Tag Archives: Cretan Christians

A slight Greek exaggeration?

Capture of Voukoulies Tower

Capture of Voukoulies Tower

The Ottoman watch tower at Voukoulies, covering the route from Canea to the south west of Crete, fell to a Greek force consisting of Greek army troops and Cretan Christian irregulars, on the night of 6/7 February 1897. The illustration above (date and provenance unknown) somewhat exaggerates the events, in reality, the Ottoman forces lost somewhere in the region of 35 men killed, the Greek army one man killed and two wounded. The Cretan Christians, fighting rather ineffectively along side the Greek army, lost up to 30 men killed.

Of particular note in the illustration are the European ships in the background. While artistic license has been used, the sea is not visible from Voukoulies, the presence of European naval forces acted as a serious deterrence to Greek/Cretan Christian ambitions. Only when the European navies were out of range, as on this occasion, were the Greeks and Cretan Christians able to overpower Ottoman held positions. The reliance on on naval power in the early days of the European intervention, in particular in the British secteur of the island, was made clear to commander of the British land forces, Major General Chermside, who was instructed by the Council of Admirals, the de facto rulers of the island from from February 1897 until the arrival of Prince George in December 1898, not to attempt to base his men beyond  the range of the heavy guns on British warships.

 

 

Advertisements

Insurrectionists or Plagiarists ?

On arrival in Crete in March 1897, the ‘enemy’ the British troops faced were the invading Greek forces and Cretan Christian insurrectionists.

The photograph below, ‘A contingent of Cretan insurrectionists’ appeared in the Illustrated London News on 6 March 1897. The attribution is to ‘A Naval Officer On Board one of the Ships off Crete.’

ILN Heads of insurrection March 1897 Black and white RG Kruger

Cretan Christian Insurrgents March 1897

“The Heads of the Insurrection.”

The photograph above, ‘The Heads of the Insurrection’, appeared in the Supplement to ‘Black and White’ Magazine, 20 March 1897, and is attributed to R. G. Kruger. The text on the magazine page suggests the photograph was taken near Canea.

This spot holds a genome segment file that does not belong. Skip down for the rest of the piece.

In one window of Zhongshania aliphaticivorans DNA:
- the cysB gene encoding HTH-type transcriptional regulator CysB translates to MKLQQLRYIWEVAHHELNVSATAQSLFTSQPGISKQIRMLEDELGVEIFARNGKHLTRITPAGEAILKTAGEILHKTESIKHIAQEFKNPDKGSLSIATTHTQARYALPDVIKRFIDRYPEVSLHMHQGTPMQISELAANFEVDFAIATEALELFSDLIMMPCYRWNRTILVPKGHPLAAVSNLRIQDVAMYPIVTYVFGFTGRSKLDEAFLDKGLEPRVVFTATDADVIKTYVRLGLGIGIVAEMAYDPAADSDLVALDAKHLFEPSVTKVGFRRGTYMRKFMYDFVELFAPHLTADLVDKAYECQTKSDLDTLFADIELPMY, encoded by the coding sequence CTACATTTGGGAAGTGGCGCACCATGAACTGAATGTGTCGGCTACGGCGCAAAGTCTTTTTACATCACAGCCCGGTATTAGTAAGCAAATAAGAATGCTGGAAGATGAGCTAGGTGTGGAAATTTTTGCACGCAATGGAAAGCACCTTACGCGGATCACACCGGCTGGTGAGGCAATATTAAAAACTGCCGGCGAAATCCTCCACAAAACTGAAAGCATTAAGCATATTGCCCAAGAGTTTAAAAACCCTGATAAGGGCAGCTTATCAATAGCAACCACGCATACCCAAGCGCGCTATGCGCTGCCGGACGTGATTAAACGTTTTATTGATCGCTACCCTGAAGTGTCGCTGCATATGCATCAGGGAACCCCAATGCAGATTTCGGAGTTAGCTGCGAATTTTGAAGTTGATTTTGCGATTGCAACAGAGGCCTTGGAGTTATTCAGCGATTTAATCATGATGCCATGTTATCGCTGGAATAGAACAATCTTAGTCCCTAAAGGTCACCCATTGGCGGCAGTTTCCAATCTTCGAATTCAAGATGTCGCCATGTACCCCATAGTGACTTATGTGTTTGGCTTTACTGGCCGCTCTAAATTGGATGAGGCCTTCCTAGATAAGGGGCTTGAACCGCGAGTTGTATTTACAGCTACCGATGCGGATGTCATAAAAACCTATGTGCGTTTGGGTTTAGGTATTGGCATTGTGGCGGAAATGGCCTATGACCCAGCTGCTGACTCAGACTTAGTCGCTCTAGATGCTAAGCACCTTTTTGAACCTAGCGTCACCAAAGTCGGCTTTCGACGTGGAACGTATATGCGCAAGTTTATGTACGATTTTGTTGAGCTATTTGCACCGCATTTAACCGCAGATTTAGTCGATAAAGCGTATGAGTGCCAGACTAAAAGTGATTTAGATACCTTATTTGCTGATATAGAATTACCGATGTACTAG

Other than an apparent case of plagiarism, there are several things in particular to note about the photograph.

Third from the left in the back row is a figure dressed in what appears to be a regular military uniform. This is possibly one of the Greek officers or artilleryman who are known to have traveled with a number of the insurgent bands.

The two figures on the extreme left of the front row are both dressed in western European clothes, complete with kepis, as is the figure fifth from the left, but without a hat. These are possibly western journalists, several of whom accompanied insurgent groups. These included The Times Journalist R.A.H. Bickford-Smith who was present at the relief of Kandanos ,

Post script. Within 12 hours of posting I received the following via facebook:

The second from right in the middle row with the white beard and black clothes, is the Cydonia chieftain Dimitris Gelasakis (1853-1912), uncle of my grandfather, and a close friend and associate of Eleftherios Venizelos!

Collecting weapons

collecting weaponsCollecting weapons from Cretan Christians. Late 1898 or early 1899.

One of the tasks of the British, and other European, troops on Crete was to disarm the Cretans. The Muslim population were mostly based in the larger towns on the north coast of the island, towns occupied by European forces, and their disarmament was straighforward. In the Christian controlled centre and south of the island European officers went out into the villages and working through the local chietens and political leaders, arranged the ‘voluntary’ disarmament of the local population.

Judging by the flags on the left of the picture, this photograph probably shows a Russian detachment receiving weapons from Cretan Christians. British troops carried out similar exercises in their secteur of control, Candia

The flag on the right hand side of the photograph is almost, but not quite, the flag of the Cretan Autonomous State. The one displayed here, with a cross in the upper left quadrant, was the version that was rejected by the European Powers. The objection to it was that it had two (Christian) crosses on it which was deemed to be politically insensitive since the Cretan Auonomous State had been created upon the expulsion of the Ottoman (Muslim) authorities by the Powers. The official flag had a star in the top left quadrant, representing the minority, Muslim, population of the island.

More information on the significance of Cretan flags can be found here.